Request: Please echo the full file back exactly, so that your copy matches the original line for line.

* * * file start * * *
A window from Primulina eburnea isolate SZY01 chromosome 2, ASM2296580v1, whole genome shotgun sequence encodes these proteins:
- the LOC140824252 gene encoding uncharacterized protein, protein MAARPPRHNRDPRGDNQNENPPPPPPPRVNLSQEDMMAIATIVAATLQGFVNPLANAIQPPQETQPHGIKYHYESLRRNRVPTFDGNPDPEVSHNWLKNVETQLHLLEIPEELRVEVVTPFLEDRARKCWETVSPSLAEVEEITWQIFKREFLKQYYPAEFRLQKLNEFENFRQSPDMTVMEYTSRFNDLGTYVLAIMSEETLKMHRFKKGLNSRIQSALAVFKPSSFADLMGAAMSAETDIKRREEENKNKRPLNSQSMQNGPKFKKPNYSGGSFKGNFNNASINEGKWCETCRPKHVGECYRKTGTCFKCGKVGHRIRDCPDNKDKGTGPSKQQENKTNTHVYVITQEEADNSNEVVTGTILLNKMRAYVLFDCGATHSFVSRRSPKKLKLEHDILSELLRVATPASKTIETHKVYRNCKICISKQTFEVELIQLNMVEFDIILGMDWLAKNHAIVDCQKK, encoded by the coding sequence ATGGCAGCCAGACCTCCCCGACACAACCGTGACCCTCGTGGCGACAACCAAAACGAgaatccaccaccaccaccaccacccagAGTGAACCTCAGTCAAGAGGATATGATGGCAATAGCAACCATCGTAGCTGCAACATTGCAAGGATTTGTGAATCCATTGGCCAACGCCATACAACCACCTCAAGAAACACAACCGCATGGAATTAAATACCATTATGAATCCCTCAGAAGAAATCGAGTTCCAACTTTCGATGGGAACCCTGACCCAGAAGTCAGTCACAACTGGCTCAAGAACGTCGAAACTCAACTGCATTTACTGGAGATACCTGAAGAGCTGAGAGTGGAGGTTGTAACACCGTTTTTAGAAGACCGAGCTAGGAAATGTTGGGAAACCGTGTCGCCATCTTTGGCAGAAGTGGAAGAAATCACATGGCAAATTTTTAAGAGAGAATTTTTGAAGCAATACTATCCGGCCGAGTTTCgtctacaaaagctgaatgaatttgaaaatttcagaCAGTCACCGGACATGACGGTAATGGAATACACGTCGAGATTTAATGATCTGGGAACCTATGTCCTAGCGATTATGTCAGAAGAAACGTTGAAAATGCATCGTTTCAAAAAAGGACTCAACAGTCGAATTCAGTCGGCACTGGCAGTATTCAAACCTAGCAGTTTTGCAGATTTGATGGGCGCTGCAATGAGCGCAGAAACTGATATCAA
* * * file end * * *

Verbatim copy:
A window from Primulina eburnea isolate SZY01 chromosome 2, ASM2296580v1, whole genome shotgun sequence encodes these proteins:
- the LOC140824252 gene encoding uncharacterized protein, protein MAARPPRHNRDPRGDNQNENPPPPPPPRVNLSQEDMMAIATIVAATLQGFVNPLANAIQPPQETQPHGIKYHYESLRRNRVPTFDGNPDPEVSHNWLKNVETQLHLLEIPEELRVEVVTPFLEDRARKCWETVSPSLAEVEEITWQIFKREFLKQYYPAEFRLQKLNEFENFRQSPDMTVMEYTSRFNDLGTYVLAIMSEETLKMHRFKKGLNSRIQSALAVFKPSSFADLMGAAMSAETDIKRREEENKNKRPLNSQSMQNGPKFKKPNYSGGSFKGNFNNASINEGKWCETCRPKHVGECYRKTGTCFKCGKVGHRIRDCPDNKDKGTGPSKQQENKTNTHVYVITQEEADNSNEVVTGTILLNKMRAYVLFDCGATHSFVSRRSPKKLKLEHDILSELLRVATPASKTIETHKVYRNCKICISKQTFEVELIQLNMVEFDIILGMDWLAKNHAIVDCQKK, encoded by the coding sequence ATGGCAGCCAGACCTCCCCGACACAACCGTGACCCTCGTGGCGACAACCAAAACGAgaatccaccaccaccaccaccacccagAGTGAACCTCAGTCAAGAGGATATGATGGCAATAGCAACCATCGTAGCTGCAACATTGCAAGGATTTGTGAATCCATTGGCCAACGCCATACAACCACCTCAAGAAACACAACCGCATGGAATTAAATACCATTATGAATCCCTCAGAAGAAATCGAGTTCCAACTTTCGATGGGAACCCTGACCCAGAAGTCAGTCACAACTGGCTCAAGAACGTCGAAACTCAACTGCATTTACTGGAGATACCTGAAGAGCTGAGAGTGGAGGTTGTAACACCGTTTTTAGAAGACCGAGCTAGGAAATGTTGGGAAACCGTGTCGCCATCTTTGGCAGAAGTGGAAGAAATCACATGGCAAATTTTTAAGAGAGAATTTTTGAAGCAATACTATCCGGCCGAGTTTCgtctacaaaagctgaatgaatttgaaaatttcagaCAGTCACCGGACATGACGGTAATGGAATACACGTCGAGATTTAATGATCTGGGAACCTATGTCCTAGCGATTATGTCAGAAGAAACGTTGAAAATGCATCGTTTCAAAAAAGGACTCAACAGTCGAATTCAGTCGGCACTGGCAGTATTCAAACCTAGCAGTTTTGCAGATTTGATGGGCGCTGCAATGAGCGCAGAAACTGATATCAA